“Humans of New York:” This Is Not Your Mother’s New York
How often can you find a book with 400-plus gorgeous photos that’s reasonably priced, not awkwardly sized or ridiculously heavy to pick up? That’s what I got when I bought Humans of New York, which I think is one of the most exciting and best photography books I’ve seen. I’m not a connoisseur, but I do love photography books and have a cherished, though modest collection that I started acquiring in the 1970s with my first one, The Family of Man.
Photographer Brandon Stanton captures so much that is right about New York: the posturing, the beautiful women, kids being kids, fragile senior citizens, hipsters, hairstyles, fashions, kooky antics, faces and especially the smiles. The collection looks like it took a year or more of pounding sidewalks to find worthy material but remarkably, Humans of New York was a 2010 summer project.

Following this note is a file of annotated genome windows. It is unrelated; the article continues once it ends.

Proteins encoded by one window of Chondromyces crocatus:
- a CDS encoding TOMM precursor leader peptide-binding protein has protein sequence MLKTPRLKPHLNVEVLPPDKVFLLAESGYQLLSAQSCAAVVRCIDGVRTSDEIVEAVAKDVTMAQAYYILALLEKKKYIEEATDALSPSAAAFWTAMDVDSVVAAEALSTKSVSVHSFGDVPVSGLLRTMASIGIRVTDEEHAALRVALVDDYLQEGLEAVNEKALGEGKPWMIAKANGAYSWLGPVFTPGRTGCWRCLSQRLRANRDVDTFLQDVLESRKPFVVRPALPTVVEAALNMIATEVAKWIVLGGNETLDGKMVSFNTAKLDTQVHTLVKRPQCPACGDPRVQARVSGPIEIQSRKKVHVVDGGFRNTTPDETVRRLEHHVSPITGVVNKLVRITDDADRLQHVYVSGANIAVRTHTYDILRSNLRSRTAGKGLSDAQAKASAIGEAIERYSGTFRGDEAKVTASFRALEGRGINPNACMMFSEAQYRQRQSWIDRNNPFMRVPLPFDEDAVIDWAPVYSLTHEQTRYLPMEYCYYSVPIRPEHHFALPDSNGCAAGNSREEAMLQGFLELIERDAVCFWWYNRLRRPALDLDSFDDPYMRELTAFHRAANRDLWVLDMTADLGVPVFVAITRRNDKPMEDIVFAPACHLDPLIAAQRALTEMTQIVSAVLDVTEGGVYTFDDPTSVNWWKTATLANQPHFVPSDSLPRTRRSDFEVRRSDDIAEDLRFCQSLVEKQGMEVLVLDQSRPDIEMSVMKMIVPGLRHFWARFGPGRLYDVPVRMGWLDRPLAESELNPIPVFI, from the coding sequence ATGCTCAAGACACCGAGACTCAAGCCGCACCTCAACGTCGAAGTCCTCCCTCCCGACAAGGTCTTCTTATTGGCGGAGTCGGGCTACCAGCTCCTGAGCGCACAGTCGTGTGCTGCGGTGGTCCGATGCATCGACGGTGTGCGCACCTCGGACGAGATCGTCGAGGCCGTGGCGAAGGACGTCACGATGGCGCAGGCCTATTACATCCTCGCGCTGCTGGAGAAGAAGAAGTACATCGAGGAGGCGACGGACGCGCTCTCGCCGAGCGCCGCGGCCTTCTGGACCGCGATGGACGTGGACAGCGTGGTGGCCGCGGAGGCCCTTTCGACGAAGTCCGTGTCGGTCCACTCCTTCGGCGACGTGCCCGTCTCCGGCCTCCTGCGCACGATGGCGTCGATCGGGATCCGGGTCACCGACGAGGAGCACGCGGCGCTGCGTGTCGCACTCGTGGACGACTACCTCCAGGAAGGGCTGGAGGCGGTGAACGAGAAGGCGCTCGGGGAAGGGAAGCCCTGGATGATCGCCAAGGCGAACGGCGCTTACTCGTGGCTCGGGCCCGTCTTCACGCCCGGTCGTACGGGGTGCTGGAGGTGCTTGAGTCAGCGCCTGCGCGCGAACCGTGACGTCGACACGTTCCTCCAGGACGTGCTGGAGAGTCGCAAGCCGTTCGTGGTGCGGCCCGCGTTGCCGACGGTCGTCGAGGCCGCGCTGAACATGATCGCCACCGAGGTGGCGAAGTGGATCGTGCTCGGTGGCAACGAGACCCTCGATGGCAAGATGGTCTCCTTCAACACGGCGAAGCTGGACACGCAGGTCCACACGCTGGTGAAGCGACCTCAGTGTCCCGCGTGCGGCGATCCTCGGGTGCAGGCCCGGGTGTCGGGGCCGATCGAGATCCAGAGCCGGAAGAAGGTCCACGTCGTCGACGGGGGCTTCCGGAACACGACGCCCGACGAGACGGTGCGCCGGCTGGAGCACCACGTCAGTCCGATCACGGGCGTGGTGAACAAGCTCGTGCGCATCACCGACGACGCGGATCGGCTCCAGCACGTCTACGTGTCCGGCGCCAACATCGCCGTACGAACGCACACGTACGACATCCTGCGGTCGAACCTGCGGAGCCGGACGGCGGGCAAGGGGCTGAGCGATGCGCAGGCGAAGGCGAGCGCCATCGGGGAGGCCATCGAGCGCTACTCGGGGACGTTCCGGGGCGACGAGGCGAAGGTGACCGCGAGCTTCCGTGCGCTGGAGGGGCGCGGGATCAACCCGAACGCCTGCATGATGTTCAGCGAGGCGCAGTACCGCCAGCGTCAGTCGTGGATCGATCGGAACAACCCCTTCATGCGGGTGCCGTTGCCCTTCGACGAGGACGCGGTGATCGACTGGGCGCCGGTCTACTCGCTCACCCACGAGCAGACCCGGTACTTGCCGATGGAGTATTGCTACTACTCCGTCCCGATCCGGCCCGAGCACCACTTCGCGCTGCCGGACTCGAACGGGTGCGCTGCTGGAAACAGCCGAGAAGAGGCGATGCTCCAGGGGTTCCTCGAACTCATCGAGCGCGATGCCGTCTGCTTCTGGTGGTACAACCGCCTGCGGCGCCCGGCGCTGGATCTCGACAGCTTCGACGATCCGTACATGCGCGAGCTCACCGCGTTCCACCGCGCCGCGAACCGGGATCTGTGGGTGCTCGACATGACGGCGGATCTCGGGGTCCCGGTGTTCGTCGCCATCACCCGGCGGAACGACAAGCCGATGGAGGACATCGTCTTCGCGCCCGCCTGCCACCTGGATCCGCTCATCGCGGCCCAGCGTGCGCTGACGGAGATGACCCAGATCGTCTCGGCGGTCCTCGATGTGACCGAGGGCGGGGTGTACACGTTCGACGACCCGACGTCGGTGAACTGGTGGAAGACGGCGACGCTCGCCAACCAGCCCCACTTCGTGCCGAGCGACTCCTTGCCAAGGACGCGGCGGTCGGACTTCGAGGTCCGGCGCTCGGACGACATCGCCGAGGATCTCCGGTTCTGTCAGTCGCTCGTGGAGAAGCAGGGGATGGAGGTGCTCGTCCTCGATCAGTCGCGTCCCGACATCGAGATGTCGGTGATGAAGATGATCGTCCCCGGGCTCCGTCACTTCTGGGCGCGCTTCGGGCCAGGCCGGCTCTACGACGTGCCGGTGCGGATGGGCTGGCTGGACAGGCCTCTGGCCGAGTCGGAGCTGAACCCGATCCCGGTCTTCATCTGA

His book isn’t laden with excess description and verbiage. When Stanton labels a photo, he gets it just right with a few words, or he let’s the subject explain him or herself, such as the pretty girl with an attitude and fabulous hair, who says: “I’m going to let you take my photo because you seem like a genuine person. But just so you know — I don’t normally let people steal my swag.” Most of the color photos evoke a sense of joy, but when Stanton flirts with the seamy side of New York life, you still feel the humanity. I will never again gaze upon a manic grin, or an elderly man wearing a fairy costume or hear some crazy talk, without cutting that person a lot of slack.